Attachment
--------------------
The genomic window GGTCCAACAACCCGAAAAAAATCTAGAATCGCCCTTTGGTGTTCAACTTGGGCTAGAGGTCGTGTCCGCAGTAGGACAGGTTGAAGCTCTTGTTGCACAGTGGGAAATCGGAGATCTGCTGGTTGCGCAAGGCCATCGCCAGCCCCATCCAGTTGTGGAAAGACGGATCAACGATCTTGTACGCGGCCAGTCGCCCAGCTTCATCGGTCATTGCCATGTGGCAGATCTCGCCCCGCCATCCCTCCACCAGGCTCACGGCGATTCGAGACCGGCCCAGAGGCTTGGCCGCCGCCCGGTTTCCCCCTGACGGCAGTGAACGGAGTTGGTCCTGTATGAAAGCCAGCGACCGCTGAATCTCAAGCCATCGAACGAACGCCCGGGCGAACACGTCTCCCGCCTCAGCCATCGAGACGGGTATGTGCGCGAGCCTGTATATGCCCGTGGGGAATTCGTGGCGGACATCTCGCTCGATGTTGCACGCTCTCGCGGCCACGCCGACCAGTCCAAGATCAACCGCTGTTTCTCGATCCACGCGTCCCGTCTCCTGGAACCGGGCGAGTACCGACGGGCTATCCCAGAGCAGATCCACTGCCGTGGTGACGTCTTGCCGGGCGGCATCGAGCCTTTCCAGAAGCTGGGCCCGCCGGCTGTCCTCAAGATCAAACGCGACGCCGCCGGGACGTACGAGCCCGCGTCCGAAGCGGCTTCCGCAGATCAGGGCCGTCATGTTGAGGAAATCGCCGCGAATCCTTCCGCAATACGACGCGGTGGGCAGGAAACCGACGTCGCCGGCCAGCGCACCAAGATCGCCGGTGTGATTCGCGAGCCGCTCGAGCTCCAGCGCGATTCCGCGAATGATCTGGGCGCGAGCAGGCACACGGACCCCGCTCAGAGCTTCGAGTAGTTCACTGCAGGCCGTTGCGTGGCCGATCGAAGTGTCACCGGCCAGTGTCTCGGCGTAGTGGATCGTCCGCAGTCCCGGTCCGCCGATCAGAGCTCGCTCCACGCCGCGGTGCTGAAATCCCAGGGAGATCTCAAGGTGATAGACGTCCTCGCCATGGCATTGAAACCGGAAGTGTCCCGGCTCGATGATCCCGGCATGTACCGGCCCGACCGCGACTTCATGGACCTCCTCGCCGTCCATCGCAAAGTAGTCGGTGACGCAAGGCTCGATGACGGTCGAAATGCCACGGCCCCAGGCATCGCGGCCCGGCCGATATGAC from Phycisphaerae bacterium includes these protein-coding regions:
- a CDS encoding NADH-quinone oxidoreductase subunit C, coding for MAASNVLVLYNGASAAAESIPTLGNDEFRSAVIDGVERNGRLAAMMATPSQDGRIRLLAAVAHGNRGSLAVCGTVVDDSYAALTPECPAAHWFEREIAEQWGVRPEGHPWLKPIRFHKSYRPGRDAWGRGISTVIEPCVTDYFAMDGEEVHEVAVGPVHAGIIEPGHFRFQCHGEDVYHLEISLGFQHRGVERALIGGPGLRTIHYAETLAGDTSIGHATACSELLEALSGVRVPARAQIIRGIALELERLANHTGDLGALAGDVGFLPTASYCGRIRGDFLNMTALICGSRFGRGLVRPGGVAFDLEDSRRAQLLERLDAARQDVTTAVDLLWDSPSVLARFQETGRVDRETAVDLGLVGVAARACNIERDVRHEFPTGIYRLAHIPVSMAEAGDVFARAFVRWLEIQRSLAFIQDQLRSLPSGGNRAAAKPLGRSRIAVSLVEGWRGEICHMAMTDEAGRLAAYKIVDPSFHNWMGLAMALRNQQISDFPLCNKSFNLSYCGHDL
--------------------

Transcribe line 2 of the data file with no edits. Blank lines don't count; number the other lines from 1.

- a CDS encoding NADH-quinone oxidoreductase subunit C, coding for MAASNVLVLYNGASAAAESIPTLGNDEFRSAVIDGVERNGRLAAMMATPSQDGRIRLLAAVAHGNRGSLAVCGTVVDDSYAALTPECPAAHWFEREIAEQWGVRPEGHPWLKPIRFHKSYRPGRDAWGRGISTVIEPCVTDYFAMDGEEVHEVAVGPVHAGIIEPGHFRFQCHGEDVYHLEISLGFQHRGVERALIGGPGLRTIHYAETLAGDTSIGHATACSELLEALSGVRVPARAQIIRGIALELERLANHTGDLGALAGDVGFLPTASYCGRIRGDFLNMTALICGSRFGRGLVRPGGVAFDLEDSRRAQLLERLDAARQDVTTAVDLLWDSPSVLARFQETGRVDRETAVDLGLVGVAARACNIERDVRHEFPTGIYRLAHIPVSMAEAGDVFARAFVRWLEIQRSLAFIQDQLRSLPSGGNRAAAKPLGRSRIAVSLVEGWRGEICHMAMTDEAGRLAAYKIVDPSFHNWMGLAMALRNQQISDFPLCNKSFNLSYCGHDL